See also: eat, humble, pie

eat crow

be humiliated by your defeats or mistakes. North American informal
In the USA ‘boiled crow’ has been a metaphor for something extremely disagreeable since the late 19th century.
See also: crow, eat

eat dirt

suffer insults or humiliation. informal
In the USA eat dirt also has the sense of ‘make a humiliating retraction’ or ‘eat your words’.
See also: dirt, eat

eat humble pie

make a humble apology and accept humiliation.
Humble pie is from a mid 19th-century pun based on umbles , meaning ‘offal’, which was considered to be an inferior food.
1998 Spectator A white youth behind us did shout racial abuse. But…after the game was over his companions forced him to come up to Darcus to eat humble pie.
See also: eat, humble, pie

ˌeat humble ˈpie

(British English) (American English eat ˈcrow) say and show that you are sorry for a mistake that you made: I had to eat humble pie when Harry, who I said would never have any success, won first prize.This comes from a pun on the old word umbles, meaning ‘offal’ (= the inside parts of an animal), which was considered inferior food.
See also: eat, humble, pie

eat crow

tv. to display total humility, especially when shown to be wrong. Well, it looks like I was wrong, and I’m going to have to eat crow.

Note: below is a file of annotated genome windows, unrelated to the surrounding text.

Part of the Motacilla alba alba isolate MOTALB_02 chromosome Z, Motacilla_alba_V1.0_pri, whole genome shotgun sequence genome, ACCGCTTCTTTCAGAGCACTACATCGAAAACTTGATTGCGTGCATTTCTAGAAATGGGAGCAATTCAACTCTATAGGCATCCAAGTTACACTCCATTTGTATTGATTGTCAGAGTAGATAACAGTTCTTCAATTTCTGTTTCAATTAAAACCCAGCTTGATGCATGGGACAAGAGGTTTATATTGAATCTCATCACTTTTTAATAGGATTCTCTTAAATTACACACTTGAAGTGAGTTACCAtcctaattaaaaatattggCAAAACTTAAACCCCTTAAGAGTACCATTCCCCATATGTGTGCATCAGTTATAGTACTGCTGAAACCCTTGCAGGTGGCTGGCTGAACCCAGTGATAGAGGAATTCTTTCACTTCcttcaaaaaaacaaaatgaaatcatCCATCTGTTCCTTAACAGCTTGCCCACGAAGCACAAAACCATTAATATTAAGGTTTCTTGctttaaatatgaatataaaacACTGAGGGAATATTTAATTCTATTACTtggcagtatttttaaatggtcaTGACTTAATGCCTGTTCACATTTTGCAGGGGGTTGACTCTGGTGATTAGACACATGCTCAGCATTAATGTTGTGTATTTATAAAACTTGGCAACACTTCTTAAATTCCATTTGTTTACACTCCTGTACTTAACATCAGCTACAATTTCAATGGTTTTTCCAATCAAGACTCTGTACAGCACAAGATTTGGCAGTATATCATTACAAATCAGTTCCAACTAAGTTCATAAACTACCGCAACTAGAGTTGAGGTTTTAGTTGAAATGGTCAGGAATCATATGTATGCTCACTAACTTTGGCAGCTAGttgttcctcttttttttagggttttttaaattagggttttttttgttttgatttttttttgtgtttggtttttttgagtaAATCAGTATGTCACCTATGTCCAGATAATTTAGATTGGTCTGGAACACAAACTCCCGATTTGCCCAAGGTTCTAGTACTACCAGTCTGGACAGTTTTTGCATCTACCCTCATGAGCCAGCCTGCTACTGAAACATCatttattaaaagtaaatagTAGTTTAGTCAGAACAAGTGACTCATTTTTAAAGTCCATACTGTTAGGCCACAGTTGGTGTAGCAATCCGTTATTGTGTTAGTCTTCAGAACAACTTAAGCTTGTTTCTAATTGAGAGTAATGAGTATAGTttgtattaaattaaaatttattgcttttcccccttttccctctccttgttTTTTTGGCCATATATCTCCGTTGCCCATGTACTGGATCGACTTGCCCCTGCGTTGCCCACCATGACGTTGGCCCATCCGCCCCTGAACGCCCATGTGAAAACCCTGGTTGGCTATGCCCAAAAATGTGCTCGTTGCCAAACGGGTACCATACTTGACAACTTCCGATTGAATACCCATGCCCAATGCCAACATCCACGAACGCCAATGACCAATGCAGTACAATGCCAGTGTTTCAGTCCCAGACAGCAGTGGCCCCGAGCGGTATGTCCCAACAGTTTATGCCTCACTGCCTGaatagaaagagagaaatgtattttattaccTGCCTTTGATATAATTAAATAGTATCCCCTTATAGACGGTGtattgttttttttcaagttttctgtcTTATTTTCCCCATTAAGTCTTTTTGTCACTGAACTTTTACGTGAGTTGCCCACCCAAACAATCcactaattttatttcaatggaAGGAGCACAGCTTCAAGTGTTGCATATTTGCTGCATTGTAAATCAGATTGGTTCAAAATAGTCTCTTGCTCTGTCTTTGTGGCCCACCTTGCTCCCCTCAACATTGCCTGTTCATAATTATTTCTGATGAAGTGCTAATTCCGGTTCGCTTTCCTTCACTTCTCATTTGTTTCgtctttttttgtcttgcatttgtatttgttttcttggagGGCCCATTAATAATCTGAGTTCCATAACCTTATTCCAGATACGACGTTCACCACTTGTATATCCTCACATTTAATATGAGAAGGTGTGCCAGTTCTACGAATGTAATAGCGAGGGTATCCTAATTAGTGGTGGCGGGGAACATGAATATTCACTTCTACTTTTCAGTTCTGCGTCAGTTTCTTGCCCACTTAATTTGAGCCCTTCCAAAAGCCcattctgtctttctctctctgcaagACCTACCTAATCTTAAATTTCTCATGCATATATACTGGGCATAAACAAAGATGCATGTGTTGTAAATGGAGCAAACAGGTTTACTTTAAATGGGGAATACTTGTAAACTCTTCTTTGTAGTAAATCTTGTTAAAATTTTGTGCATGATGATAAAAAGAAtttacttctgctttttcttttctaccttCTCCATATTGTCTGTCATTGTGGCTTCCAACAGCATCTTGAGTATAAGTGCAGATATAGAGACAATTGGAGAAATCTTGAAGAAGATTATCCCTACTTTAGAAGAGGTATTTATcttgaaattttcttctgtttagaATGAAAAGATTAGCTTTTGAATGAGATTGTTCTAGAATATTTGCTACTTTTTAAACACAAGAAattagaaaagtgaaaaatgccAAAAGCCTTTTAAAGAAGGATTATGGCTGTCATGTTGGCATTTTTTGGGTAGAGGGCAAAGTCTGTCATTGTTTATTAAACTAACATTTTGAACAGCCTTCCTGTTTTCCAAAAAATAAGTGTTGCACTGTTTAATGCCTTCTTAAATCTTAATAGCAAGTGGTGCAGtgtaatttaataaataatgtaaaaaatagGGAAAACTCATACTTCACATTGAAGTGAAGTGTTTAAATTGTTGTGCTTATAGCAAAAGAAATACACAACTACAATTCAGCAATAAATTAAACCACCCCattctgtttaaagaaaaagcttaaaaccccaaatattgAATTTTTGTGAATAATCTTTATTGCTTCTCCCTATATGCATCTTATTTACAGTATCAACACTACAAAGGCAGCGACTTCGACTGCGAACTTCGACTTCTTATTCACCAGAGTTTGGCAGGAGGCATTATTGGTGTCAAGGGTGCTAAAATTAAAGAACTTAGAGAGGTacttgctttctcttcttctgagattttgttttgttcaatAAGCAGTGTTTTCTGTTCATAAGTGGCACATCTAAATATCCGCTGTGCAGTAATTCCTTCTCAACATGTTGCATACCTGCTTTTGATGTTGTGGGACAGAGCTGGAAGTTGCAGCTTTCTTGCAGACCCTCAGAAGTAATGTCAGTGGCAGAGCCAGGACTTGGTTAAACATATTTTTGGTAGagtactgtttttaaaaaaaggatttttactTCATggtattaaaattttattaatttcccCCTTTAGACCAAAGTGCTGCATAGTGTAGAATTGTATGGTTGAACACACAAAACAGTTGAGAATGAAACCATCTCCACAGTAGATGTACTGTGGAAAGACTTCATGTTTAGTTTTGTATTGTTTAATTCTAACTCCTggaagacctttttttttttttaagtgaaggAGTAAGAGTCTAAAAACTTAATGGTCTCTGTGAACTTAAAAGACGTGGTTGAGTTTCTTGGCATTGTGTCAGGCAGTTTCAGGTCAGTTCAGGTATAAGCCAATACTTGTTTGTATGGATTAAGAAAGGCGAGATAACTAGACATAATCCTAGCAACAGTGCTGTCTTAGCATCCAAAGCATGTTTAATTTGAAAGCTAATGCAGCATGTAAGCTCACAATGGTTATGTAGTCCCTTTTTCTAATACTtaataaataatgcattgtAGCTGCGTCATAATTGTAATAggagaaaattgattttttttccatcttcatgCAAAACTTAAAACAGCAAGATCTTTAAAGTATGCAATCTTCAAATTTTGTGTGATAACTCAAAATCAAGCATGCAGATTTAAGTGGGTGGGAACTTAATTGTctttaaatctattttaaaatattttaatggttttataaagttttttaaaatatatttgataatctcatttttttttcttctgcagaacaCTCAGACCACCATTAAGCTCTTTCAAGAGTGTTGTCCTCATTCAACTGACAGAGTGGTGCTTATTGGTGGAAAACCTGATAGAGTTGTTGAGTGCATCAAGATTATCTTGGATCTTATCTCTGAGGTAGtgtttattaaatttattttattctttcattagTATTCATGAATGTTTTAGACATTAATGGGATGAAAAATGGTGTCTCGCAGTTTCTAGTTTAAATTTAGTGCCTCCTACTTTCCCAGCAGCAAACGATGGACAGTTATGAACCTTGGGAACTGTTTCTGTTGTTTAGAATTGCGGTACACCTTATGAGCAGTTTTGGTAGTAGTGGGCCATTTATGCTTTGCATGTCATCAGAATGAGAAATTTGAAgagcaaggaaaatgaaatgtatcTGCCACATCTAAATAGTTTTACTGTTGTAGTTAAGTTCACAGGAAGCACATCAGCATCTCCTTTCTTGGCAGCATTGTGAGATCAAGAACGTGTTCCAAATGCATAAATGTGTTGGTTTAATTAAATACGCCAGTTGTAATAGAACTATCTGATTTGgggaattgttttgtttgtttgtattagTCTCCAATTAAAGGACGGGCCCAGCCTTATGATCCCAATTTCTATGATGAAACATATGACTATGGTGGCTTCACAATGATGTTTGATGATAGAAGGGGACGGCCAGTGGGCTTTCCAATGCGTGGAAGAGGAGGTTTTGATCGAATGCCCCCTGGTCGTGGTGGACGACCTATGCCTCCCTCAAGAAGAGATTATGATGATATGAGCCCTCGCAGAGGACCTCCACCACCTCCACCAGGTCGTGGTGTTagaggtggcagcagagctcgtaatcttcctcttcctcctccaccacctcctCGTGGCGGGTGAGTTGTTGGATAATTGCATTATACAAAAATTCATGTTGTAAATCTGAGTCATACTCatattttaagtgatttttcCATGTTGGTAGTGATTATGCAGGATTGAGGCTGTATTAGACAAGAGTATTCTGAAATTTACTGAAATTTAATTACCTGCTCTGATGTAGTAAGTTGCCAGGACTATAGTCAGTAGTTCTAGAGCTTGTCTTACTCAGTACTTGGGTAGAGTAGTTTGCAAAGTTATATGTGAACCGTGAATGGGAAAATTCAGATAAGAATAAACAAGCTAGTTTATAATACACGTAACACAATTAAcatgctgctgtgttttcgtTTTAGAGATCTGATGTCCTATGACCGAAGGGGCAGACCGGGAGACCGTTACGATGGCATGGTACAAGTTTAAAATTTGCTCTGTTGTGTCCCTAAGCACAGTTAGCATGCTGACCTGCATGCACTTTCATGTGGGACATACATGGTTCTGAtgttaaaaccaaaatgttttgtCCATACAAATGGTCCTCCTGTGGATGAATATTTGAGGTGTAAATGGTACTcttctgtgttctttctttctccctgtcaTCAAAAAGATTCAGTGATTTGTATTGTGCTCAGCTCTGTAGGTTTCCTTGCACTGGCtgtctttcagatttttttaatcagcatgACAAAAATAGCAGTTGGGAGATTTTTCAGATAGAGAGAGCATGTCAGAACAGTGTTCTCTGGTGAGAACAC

See also: crow, eat

eat crow

To be forced to accept a humiliating defeat.
See also: crow, eat

eat humble pie

To be forced to apologize abjectly or admit one's faults in humiliating circumstances.
See also: eat, humble, pie

eat crow/humble pie/dirt, to

To acknowledge an embarrassing error and humiliatingly abase oneself. All these expressions date from the early nineteenth century, eating crow from America and eating humble pie and dirt from Britain. The origin of the first is not known, although it is generally acknowledged that the meat of a crow tastes terrible. A story cited by Charles Funk and published in the Atlanta Constitution in 1888 claims that toward the end of the War of 1812, during a temporary truce, an American went hunting and by accident crossed behind the British lines, where he shot a crow. He was caught by an unarmed British officer who, by complimenting him on his fine shooting, persuaded him to hand over his gun. The officer then pointed the gun and said that as punishment for trespassing the American must take a bite out of the crow. The American obeyed, but when the officer returned his gun, he took his revenge and made the Briton eat the rest of the bird. The source of humble pie is less far-fetched; it is a corruption of (or pun on) umble-pie, “umbles” being dialect for the heart, liver, and entrails of the deer, which were fed to the hunt’s beaters and other servants while the lord and his guests ate the choice venison. This explanation appeared in 1830 in Vocabulary of East Anglia by Robert Forby. The analogy to eating dirt is self-evident. It appeared in Frederick W. Farrar’s Julian Home (1859): “He made up for the dirt they had been eating by the splendour of his entertainment.”
See also: crow, eat, humble, pie